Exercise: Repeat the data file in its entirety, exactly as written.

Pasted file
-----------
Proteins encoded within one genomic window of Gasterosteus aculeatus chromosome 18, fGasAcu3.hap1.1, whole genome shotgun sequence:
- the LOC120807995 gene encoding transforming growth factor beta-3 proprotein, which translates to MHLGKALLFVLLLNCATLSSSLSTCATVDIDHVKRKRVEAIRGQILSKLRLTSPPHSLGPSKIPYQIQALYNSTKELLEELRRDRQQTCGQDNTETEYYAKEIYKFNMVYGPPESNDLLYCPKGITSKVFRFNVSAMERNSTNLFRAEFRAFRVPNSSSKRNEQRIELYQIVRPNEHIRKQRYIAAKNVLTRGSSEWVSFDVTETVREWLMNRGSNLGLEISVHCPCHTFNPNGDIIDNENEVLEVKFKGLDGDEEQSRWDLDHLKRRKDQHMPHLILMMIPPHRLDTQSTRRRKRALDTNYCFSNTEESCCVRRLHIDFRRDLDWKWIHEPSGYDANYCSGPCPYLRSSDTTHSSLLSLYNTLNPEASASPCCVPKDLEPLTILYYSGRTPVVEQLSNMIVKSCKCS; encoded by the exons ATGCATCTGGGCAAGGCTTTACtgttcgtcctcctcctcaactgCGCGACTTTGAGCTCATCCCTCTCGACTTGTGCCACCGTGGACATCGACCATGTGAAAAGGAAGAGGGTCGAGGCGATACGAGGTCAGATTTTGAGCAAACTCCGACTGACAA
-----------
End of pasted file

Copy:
Proteins encoded within one genomic window of Gasterosteus aculeatus chromosome 18, fGasAcu3.hap1.1, whole genome shotgun sequence:
- the LOC120807995 gene encoding transforming growth factor beta-3 proprotein, which translates to MHLGKALLFVLLLNCATLSSSLSTCATVDIDHVKRKRVEAIRGQILSKLRLTSPPHSLGPSKIPYQIQALYNSTKELLEELRRDRQQTCGQDNTETEYYAKEIYKFNMVYGPPESNDLLYCPKGITSKVFRFNVSAMERNSTNLFRAEFRAFRVPNSSSKRNEQRIELYQIVRPNEHIRKQRYIAAKNVLTRGSSEWVSFDVTETVREWLMNRGSNLGLEISVHCPCHTFNPNGDIIDNENEVLEVKFKGLDGDEEQSRWDLDHLKRRKDQHMPHLILMMIPPHRLDTQSTRRRKRALDTNYCFSNTEESCCVRRLHIDFRRDLDWKWIHEPSGYDANYCSGPCPYLRSSDTTHSSLLSLYNTLNPEASASPCCVPKDLEPLTILYYSGRTPVVEQLSNMIVKSCKCS; encoded by the exons ATGCATCTGGGCAAGGCTTTACtgttcgtcctcctcctcaactgCGCGACTTTGAGCTCATCCCTCTCGACTTGTGCCACCGTGGACATCGACCATGTGAAAAGGAAGAGGGTCGAGGCGATACGAGGTCAGATTTTGAGCAAACTCCGACTGACAA